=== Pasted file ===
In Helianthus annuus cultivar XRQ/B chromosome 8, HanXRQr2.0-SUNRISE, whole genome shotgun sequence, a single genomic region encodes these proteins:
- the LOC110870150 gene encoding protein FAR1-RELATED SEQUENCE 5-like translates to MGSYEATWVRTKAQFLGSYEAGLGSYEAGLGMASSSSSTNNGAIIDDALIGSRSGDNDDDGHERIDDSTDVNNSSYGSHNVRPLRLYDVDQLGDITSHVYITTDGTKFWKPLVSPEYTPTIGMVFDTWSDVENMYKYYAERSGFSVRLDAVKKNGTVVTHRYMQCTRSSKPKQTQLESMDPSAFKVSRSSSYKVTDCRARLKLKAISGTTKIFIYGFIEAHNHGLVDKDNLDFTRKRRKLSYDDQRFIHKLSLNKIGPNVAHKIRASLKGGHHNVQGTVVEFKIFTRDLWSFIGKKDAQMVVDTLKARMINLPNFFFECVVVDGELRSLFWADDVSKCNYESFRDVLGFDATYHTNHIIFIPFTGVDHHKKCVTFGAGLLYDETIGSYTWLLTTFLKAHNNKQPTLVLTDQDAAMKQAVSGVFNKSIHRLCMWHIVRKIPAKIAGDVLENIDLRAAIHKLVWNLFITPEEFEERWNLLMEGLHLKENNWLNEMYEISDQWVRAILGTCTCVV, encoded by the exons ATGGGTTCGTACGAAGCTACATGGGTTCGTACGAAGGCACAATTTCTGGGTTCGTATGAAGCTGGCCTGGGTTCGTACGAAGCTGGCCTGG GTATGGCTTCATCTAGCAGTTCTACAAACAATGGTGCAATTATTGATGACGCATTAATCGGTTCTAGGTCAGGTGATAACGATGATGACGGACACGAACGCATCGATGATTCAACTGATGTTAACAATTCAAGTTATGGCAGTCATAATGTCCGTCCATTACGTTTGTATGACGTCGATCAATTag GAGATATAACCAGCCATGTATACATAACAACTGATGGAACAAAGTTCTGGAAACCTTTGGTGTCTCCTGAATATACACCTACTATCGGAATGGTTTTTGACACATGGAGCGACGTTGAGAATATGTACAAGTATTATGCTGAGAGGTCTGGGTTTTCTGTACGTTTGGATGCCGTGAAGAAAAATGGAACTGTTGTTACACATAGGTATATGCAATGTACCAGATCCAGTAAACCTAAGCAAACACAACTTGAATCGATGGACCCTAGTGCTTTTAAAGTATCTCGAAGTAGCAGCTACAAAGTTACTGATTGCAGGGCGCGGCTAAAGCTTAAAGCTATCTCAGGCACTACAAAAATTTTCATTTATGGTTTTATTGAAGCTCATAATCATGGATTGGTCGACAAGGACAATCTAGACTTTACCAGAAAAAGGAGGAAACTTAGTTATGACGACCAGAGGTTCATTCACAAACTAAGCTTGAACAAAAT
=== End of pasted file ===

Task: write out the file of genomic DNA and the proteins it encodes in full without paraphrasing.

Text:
In Helianthus annuus cultivar XRQ/B chromosome 8, HanXRQr2.0-SUNRISE, whole genome shotgun sequence, a single genomic region encodes these proteins:
- the LOC110870150 gene encoding protein FAR1-RELATED SEQUENCE 5-like translates to MGSYEATWVRTKAQFLGSYEAGLGSYEAGLGMASSSSSTNNGAIIDDALIGSRSGDNDDDGHERIDDSTDVNNSSYGSHNVRPLRLYDVDQLGDITSHVYITTDGTKFWKPLVSPEYTPTIGMVFDTWSDVENMYKYYAERSGFSVRLDAVKKNGTVVTHRYMQCTRSSKPKQTQLESMDPSAFKVSRSSSYKVTDCRARLKLKAISGTTKIFIYGFIEAHNHGLVDKDNLDFTRKRRKLSYDDQRFIHKLSLNKIGPNVAHKIRASLKGGHHNVQGTVVEFKIFTRDLWSFIGKKDAQMVVDTLKARMINLPNFFFECVVVDGELRSLFWADDVSKCNYESFRDVLGFDATYHTNHIIFIPFTGVDHHKKCVTFGAGLLYDETIGSYTWLLTTFLKAHNNKQPTLVLTDQDAAMKQAVSGVFNKSIHRLCMWHIVRKIPAKIAGDVLENIDLRAAIHKLVWNLFITPEEFEERWNLLMEGLHLKENNWLNEMYEISDQWVRAILGTCTCVV, encoded by the exons ATGGGTTCGTACGAAGCTACATGGGTTCGTACGAAGGCACAATTTCTGGGTTCGTATGAAGCTGGCCTGGGTTCGTACGAAGCTGGCCTGG GTATGGCTTCATCTAGCAGTTCTACAAACAATGGTGCAATTATTGATGACGCATTAATCGGTTCTAGGTCAGGTGATAACGATGATGACGGACACGAACGCATCGATGATTCAACTGATGTTAACAATTCAAGTTATGGCAGTCATAATGTCCGTCCATTACGTTTGTATGACGTCGATCAATTag GAGATATAACCAGCCATGTATACATAACAACTGATGGAACAAAGTTCTGGAAACCTTTGGTGTCTCCTGAATATACACCTACTATCGGAATGGTTTTTGACACATGGAGCGACGTTGAGAATATGTACAAGTATTATGCTGAGAGGTCTGGGTTTTCTGTACGTTTGGATGCCGTGAAGAAAAATGGAACTGTTGTTACACATAGGTATATGCAATGTACCAGATCCAGTAAACCTAAGCAAACACAACTTGAATCGATGGACCCTAGTGCTTTTAAAGTATCTCGAAGTAGCAGCTACAAAGTTACTGATTGCAGGGCGCGGCTAAAGCTTAAAGCTATCTCAGGCACTACAAAAATTTTCATTTATGGTTTTATTGAAGCTCATAATCATGGATTGGTCGACAAGGACAATCTAGACTTTACCAGAAAAAGGAGGAAACTTAGTTATGACGACCAGAGGTTCATTCACAAACTAAGCTTGAACAAAAT